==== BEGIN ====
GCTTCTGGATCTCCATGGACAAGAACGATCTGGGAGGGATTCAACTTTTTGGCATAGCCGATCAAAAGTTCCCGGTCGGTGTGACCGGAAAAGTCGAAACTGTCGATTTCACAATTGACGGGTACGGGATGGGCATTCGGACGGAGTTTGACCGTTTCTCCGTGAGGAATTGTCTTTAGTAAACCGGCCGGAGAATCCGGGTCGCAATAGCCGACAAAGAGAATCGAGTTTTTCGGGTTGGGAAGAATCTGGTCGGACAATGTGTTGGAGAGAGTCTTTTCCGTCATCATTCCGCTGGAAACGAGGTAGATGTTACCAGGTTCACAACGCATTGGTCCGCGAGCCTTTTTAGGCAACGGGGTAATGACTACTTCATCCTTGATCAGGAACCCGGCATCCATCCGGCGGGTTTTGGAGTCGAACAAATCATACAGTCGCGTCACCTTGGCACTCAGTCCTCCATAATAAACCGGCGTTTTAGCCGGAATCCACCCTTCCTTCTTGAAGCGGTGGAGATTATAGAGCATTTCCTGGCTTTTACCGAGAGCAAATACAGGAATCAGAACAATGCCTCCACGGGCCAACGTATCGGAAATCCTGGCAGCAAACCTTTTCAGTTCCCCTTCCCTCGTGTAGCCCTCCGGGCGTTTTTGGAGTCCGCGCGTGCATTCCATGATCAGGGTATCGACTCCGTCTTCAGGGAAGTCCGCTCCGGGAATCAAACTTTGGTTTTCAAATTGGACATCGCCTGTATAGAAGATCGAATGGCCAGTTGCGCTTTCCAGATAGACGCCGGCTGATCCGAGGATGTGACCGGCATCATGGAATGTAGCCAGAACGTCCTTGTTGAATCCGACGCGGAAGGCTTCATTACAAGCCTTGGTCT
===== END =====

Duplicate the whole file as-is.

GCTTCTGGATCTCCATGGACAAGAACGATCTGGGAGGGATTCAACTTTTTGGCATAGCCGATCAAAAGTTCCCGGTCGGTGTGACCGGAAAAGTCGAAACTGTCGATTTCACAATTGACGGGTACGGGATGGGCATTCGGACGGAGTTTGACCGTTTCTCCGTGAGGAATTGTCTTTAGTAAACCGGCCGGAGAATCCGGGTCGCAATAGCCGACAAAGAGAATCGAGTTTTTCGGGTTGGGAAGAATCTGGTCGGACAATGTGTTGGAGAGAGTCTTTTCCGTCATCATTCCGCTGGAAACGAGGTAGATGTTACCAGGTTCACAACGCATTGGTCCGCGAGCCTTTTTAGGCAACGGGGTAATGACTACTTCATCCTTGATCAGGAACCCGGCATCCATCCGGCGGGTTTTGGAGTCGAACAAATCATACAGTCGCGTCACCTTGGCACTCAGTCCTCCATAATAAACCGGCGTTTTAGCCGGAATCCACCCTTCCTTCTTGAAGCGGTGGAGATTATAGAGCATTTCCTGGCTTTTACCGAGAGCAAATACAGGAATCAGAACAATGCCTCCACGGGCCAACGTATCGGAAATCCTGGCAGCAAACCTTTTCAGTTCCCCTTCCCTCGTGTAGCCCTCCGGGCGTTTTTGGAGTCCGCGCGTGCATTCCATGATCAGGGTATCGACTCCGTCTTCAGGGAAGTCCGCTCCGGGAATCAAACTTTGGTTTTCAAATTGGACATCGCCTGTATAGAAGATCGAATGGCCAGTTGCGCTTTCCAGATAGACGCCGGCTGATCCGAGGATGTGACCGGCATCATGGAATGTAGCCAGAACGTCCTTGTTGAATCCGACGCGGAAGGCTTCATTACAAGCCTTGGTCT